WASHINGTON (AFP) – An Iraqi businessman linked to Saddam Hussein told a US television network the kidnapping of US journalist Jill Carroll was a mistake and a ransom was paid for her release.
Sheikh Sattam al-Gaood, a middleman behind Carroll’s release on March 30 and self-proclaimed insurgency leader, told ABC News in an exclusive interview how her release was arranged and why he supports the insurgency in Iraq.
“They are defending their country,” he said in an interview at his summer house outside Amman, Jordan. “They are an honest resistance. And sometimes they do mistakes.”
One of those mistakes was kidnapping Carroll, a 28-year-old freelance journalist mainly working for The Christian Science Monitor, Gaood said.
Carroll was abducted in Baghdad on January 7 by an armed group, which shot dead her Iraqi translator and was held hostage for 12 weeks.
Gaood, once one of Saddam Hussein’s closest business associates, said he used his influence to help free Carroll, even refusing kidnappers’ demands for a huge ransom.
“There was a demand for eight million dollars,” he said.
Instead, at the kidnappers’ request, he told ABC News he agreed to arrange payment to widows and orphans tied to the resistance.
“We did good donations,” he said. “I don’t want it to go into the wrong hands, the money.”
He did not say how much was given, but says he was willing to arrange payment for as much as one million dollars. Within a few weeks, the kidnappers contacted him saying she was going to be released, and 10 hours later she was freed.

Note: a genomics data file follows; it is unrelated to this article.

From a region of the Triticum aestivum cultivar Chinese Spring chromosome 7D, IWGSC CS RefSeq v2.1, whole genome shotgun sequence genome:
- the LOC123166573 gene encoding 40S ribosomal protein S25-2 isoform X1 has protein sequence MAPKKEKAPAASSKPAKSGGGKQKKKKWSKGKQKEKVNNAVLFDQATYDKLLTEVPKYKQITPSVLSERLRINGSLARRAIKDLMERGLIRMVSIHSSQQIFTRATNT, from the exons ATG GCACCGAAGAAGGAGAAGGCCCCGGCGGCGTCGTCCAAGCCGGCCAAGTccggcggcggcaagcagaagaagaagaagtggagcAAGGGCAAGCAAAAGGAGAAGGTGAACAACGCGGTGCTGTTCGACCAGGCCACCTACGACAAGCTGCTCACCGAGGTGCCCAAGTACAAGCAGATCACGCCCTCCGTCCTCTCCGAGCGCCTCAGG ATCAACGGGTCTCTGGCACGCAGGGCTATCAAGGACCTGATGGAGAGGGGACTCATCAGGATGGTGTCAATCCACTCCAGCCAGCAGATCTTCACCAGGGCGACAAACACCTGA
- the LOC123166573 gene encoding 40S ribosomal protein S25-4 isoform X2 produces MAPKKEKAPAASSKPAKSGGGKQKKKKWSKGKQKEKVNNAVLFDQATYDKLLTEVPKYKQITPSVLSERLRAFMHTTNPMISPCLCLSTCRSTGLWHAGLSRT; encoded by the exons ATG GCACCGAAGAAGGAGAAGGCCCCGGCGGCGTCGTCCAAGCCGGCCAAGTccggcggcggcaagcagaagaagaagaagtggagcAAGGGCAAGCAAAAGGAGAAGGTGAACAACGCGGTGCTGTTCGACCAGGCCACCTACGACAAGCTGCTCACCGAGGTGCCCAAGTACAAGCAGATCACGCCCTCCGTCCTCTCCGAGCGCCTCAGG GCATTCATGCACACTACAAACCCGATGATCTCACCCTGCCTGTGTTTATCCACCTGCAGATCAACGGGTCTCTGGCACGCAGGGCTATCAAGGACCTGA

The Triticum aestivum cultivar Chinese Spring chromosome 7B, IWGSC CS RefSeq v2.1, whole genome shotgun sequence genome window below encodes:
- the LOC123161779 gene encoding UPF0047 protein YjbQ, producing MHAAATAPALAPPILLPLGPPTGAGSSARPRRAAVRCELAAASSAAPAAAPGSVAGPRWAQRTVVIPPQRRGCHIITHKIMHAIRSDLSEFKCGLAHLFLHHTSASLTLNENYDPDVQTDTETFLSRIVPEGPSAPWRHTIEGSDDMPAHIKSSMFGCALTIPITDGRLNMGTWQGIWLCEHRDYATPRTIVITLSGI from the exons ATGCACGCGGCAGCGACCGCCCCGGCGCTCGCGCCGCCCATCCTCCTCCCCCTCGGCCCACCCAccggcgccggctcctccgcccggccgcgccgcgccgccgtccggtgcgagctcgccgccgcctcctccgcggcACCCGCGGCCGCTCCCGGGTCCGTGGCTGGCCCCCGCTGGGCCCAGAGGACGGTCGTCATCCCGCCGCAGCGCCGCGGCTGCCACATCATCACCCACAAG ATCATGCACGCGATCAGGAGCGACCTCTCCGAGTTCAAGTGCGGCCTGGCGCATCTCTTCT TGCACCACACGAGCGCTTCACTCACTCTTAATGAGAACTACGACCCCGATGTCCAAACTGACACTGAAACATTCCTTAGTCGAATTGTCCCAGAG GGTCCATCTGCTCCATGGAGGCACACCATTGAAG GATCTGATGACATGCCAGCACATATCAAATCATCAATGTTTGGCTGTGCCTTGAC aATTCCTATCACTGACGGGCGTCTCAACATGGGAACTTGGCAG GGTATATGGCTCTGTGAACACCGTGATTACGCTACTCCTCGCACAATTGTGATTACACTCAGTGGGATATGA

The editor of The Christian Science Monitor said Wednesday he was unaware of any ransom paid by anyone.
“While we are grateful for the efforts made by so many people to obtain Jill’s release, as of today, with the information we have, neither The Christian Science Monitor nor Jill’s family is aware of any evidence to support that claim,” Richard Bergenheim said in a statement.
Gaood, captured by US forces after the March 2003 invasion of Iraq and freed last December, openly supports attacks on US soldiers, but not on civilians.
“They are criminals,” he said of those who attack civilians. “The Iraqi resistance are not criminals.”
He said the insurgents have no trouble getting funding, mainly from private donations, not from Arab governments, “but Arab people and Muslim people”.
His objective, he said, is a new Iraqi government with Saddam at its helm.
“Hussein is president,” he said. “He has that title.”